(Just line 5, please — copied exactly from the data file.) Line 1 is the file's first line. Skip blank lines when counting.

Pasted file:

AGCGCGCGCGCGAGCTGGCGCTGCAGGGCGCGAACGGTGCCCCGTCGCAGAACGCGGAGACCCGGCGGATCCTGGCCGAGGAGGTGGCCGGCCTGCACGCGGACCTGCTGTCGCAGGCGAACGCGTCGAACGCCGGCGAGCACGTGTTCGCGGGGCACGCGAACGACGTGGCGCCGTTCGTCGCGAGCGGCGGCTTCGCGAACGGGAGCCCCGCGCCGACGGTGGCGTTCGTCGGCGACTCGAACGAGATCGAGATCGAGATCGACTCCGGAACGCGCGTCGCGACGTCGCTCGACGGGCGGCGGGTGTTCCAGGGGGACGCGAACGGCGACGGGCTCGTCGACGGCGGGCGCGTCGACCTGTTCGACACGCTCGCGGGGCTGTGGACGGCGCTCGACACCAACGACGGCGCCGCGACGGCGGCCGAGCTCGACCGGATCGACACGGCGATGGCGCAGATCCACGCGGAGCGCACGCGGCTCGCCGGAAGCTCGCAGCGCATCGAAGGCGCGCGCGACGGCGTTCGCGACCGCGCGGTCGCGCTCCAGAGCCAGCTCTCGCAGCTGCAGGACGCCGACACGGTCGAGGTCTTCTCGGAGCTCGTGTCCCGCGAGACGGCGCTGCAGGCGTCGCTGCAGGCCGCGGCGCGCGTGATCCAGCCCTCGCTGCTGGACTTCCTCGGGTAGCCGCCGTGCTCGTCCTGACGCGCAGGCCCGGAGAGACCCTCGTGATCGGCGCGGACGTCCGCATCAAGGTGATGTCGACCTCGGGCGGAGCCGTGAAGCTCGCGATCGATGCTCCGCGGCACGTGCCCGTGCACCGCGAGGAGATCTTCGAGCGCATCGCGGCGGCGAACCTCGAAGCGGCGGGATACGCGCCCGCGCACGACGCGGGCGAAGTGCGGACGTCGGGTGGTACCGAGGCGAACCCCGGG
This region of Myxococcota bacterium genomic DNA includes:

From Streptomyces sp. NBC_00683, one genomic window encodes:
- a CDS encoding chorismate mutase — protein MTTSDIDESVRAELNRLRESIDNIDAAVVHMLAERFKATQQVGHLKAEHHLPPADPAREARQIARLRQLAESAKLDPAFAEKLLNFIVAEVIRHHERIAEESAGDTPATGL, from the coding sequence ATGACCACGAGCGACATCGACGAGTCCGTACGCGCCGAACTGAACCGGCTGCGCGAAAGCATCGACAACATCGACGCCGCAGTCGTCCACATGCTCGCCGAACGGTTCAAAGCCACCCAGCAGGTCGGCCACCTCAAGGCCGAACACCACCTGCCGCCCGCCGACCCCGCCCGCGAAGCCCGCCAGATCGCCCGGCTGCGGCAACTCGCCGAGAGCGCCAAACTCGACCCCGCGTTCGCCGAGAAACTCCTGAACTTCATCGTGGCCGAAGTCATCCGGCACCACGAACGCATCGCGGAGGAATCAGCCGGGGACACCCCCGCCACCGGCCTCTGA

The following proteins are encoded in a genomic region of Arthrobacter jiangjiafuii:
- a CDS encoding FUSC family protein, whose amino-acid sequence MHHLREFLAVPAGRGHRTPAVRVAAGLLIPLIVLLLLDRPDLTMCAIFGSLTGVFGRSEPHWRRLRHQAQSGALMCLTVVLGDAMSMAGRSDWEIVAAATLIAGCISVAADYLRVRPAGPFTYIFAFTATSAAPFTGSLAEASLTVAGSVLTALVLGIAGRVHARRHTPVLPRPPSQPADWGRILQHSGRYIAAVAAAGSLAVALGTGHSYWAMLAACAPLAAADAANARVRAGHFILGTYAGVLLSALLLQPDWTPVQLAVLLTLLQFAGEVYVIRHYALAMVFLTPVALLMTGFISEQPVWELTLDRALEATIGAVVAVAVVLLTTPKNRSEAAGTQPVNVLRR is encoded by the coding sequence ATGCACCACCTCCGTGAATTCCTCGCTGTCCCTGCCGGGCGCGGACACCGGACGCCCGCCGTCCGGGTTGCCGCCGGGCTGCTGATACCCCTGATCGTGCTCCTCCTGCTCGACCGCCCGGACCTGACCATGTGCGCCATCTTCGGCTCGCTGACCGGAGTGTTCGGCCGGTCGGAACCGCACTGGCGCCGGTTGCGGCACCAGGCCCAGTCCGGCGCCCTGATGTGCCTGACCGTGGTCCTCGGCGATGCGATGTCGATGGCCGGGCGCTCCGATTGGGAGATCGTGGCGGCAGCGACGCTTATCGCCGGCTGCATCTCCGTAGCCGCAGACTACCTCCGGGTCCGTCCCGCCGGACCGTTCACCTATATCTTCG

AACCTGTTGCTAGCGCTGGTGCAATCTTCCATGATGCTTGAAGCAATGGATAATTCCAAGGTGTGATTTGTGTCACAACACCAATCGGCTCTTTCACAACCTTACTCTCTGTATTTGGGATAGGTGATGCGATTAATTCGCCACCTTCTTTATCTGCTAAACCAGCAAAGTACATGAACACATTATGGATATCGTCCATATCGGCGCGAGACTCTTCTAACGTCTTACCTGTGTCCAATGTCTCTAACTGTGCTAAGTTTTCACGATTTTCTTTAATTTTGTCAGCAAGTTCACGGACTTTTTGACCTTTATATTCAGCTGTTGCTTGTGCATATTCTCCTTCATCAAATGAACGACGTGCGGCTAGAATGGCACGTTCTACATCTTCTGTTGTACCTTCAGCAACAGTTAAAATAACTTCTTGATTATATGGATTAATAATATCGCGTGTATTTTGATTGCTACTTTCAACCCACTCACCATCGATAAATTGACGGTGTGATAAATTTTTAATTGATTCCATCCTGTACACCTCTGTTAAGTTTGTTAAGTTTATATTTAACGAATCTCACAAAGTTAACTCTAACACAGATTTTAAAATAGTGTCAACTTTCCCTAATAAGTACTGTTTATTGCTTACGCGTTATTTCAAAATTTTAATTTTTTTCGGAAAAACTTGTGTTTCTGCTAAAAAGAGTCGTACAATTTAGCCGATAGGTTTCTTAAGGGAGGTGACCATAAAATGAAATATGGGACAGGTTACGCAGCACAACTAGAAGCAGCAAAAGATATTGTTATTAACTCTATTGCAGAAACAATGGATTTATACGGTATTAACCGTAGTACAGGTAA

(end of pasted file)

The following proteins are encoded in a genomic region of Arthrobacter jiangjiafuii: